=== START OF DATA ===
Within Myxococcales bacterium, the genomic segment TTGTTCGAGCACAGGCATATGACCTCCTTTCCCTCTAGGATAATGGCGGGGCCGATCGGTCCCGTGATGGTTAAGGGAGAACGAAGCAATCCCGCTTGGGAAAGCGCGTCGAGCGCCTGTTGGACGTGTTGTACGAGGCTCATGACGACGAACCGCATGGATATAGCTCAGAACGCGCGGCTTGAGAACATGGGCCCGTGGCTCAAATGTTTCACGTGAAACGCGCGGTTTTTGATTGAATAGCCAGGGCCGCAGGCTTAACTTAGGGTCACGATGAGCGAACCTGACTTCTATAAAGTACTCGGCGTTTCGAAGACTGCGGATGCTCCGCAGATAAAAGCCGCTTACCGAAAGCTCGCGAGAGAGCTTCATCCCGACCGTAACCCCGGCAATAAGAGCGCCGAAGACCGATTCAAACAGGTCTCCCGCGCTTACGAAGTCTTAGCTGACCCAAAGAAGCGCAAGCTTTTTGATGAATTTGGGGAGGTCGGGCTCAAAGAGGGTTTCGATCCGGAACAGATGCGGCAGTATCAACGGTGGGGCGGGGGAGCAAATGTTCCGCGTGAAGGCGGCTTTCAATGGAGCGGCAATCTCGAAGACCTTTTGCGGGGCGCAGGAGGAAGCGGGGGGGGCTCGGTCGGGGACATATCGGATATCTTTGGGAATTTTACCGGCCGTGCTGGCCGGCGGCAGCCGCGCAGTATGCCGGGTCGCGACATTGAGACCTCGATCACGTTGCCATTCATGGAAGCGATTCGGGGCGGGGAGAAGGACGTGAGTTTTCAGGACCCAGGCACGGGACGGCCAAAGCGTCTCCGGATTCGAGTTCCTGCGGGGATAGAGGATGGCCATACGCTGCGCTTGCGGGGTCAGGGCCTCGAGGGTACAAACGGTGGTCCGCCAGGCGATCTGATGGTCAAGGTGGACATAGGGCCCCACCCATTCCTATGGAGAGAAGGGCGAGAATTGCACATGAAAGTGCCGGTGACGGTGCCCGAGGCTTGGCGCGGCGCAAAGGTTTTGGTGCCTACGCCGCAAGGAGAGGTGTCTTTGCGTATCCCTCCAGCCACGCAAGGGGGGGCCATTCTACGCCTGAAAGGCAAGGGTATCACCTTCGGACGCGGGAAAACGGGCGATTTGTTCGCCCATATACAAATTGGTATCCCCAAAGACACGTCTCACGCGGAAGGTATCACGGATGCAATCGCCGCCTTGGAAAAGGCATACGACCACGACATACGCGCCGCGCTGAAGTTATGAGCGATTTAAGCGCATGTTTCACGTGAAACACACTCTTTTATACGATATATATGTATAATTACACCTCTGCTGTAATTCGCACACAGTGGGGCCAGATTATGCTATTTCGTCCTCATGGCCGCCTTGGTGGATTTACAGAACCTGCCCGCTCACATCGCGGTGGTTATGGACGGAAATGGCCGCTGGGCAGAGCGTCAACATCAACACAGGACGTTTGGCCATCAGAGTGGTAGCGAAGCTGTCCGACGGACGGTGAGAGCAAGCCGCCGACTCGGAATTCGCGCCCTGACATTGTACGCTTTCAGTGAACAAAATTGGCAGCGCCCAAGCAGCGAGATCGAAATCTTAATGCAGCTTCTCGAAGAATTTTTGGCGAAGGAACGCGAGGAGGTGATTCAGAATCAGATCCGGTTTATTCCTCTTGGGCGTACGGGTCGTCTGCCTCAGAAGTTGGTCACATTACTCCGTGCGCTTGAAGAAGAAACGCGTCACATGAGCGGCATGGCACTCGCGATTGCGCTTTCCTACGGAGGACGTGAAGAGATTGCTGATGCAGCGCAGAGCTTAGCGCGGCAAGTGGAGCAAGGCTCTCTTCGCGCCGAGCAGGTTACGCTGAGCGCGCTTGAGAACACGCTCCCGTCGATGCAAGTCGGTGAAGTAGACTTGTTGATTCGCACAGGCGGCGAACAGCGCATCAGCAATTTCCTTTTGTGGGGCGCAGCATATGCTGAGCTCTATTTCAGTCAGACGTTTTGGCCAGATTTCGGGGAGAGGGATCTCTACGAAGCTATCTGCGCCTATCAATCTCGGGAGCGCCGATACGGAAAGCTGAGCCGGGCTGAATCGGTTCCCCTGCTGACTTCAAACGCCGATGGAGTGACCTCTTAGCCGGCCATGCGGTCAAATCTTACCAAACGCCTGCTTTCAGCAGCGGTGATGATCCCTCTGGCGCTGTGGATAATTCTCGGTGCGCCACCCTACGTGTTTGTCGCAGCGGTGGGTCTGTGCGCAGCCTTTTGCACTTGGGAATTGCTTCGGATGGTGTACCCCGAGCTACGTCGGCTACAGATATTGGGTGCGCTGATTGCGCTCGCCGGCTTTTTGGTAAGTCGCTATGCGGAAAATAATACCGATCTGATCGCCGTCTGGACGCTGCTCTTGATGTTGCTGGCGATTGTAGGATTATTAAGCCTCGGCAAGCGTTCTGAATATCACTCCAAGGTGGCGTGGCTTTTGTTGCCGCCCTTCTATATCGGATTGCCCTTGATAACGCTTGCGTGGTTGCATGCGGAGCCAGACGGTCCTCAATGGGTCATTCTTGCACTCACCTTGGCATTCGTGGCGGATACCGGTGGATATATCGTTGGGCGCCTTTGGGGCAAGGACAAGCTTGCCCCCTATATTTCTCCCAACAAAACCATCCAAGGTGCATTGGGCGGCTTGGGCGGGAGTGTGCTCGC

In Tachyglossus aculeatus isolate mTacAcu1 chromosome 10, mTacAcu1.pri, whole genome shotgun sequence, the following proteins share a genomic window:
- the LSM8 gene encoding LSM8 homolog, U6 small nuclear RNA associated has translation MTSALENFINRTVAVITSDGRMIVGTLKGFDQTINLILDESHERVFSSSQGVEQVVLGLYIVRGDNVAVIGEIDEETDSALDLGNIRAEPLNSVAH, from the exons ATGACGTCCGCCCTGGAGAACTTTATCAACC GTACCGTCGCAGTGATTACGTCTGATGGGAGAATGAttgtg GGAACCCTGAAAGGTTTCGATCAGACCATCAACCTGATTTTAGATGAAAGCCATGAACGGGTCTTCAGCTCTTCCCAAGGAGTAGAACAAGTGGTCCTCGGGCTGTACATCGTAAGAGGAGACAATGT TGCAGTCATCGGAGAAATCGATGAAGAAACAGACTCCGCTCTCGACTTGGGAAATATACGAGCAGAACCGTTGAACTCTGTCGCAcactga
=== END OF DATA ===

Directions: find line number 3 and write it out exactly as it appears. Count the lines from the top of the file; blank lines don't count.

- the LSM8 gene encoding LSM8 homolog, U6 small nuclear RNA associated has translation MTSALENFINRTVAVITSDGRMIVGTLKGFDQTINLILDESHERVFSSSQGVEQVVLGLYIVRGDNVAVIGEIDEETDSALDLGNIRAEPLNSVAH, from the exons ATGACGTCCGCCCTGGAGAACTTTATCAACC GTACCGTCGCAGTGATTACGTCTGATGGGAGAATGAttgtg GGAACCCTGAAAGGTTTCGATCAGACCATCAACCTGATTTTAGATGAAAGCCATGAACGGGTCTTCAGCTCTTCCCAAGGAGTAGAACAAGTGGTCCTCGGGCTGTACATCGTAAGAGGAGACAATGT TGCAGTCATCGGAGAAATCGATGAAGAAACAGACTCCGCTCTCGACTTGGGAAATATACGAGCAGAACCGTTGAACTCTGTCGCAcactga